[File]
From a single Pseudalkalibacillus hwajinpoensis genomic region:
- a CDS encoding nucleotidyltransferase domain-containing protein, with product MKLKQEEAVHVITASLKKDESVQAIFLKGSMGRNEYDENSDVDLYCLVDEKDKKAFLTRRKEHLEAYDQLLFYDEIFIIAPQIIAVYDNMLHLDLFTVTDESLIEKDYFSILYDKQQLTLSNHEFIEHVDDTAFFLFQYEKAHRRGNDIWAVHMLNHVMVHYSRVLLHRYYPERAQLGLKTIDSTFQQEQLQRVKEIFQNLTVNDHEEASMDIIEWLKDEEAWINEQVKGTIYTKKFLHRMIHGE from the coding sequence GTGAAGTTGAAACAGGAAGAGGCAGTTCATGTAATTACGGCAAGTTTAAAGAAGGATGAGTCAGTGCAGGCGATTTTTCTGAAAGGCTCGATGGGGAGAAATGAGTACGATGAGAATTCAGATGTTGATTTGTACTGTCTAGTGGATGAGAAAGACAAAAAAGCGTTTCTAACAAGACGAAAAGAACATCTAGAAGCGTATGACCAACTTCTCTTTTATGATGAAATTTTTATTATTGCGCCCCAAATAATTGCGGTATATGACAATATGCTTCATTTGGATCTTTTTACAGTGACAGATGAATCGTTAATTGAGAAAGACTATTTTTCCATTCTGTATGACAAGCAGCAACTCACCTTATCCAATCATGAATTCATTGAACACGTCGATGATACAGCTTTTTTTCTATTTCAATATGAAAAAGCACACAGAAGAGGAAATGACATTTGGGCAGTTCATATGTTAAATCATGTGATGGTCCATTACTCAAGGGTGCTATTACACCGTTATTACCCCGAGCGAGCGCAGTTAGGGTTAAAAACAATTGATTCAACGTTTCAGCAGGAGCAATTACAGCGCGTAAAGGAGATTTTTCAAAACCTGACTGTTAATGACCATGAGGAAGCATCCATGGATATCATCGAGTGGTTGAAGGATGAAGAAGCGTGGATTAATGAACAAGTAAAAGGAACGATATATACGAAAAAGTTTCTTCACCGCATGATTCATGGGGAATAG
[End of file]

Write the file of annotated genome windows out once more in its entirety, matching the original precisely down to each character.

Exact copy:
From a single Pseudalkalibacillus hwajinpoensis genomic region:
- a CDS encoding nucleotidyltransferase domain-containing protein, with product MKLKQEEAVHVITASLKKDESVQAIFLKGSMGRNEYDENSDVDLYCLVDEKDKKAFLTRRKEHLEAYDQLLFYDEIFIIAPQIIAVYDNMLHLDLFTVTDESLIEKDYFSILYDKQQLTLSNHEFIEHVDDTAFFLFQYEKAHRRGNDIWAVHMLNHVMVHYSRVLLHRYYPERAQLGLKTIDSTFQQEQLQRVKEIFQNLTVNDHEEASMDIIEWLKDEEAWINEQVKGTIYTKKFLHRMIHGE from the coding sequence GTGAAGTTGAAACAGGAAGAGGCAGTTCATGTAATTACGGCAAGTTTAAAGAAGGATGAGTCAGTGCAGGCGATTTTTCTGAAAGGCTCGATGGGGAGAAATGAGTACGATGAGAATTCAGATGTTGATTTGTACTGTCTAGTGGATGAGAAAGACAAAAAAGCGTTTCTAACAAGACGAAAAGAACATCTAGAAGCGTATGACCAACTTCTCTTTTATGATGAAATTTTTATTATTGCGCCCCAAATAATTGCGGTATATGACAATATGCTTCATTTGGATCTTTTTACAGTGACAGATGAATCGTTAATTGAGAAAGACTATTTTTCCATTCTGTATGACAAGCAGCAACTCACCTTATCCAATCATGAATTCATTGAACACGTCGATGATACAGCTTTTTTTCTATTTCAATATGAAAAAGCACACAGAAGAGGAAATGACATTTGGGCAGTTCATATGTTAAATCATGTGATGGTCCATTACTCAAGGGTGCTATTACACCGTTATTACCCCGAGCGAGCGCAGTTAGGGTTAAAAACAATTGATTCAACGTTTCAGCAGGAGCAATTACAGCGCGTAAAGGAGATTTTTCAAAACCTGACTGTTAATGACCATGAGGAAGCATCCATGGATATCATCGAGTGGTTGAAGGATGAAGAAGCGTGGATTAATGAACAAGTAAAAGGAACGATATATACGAAAAAGTTTCTTCACCGCATGATTCATGGGGAATAG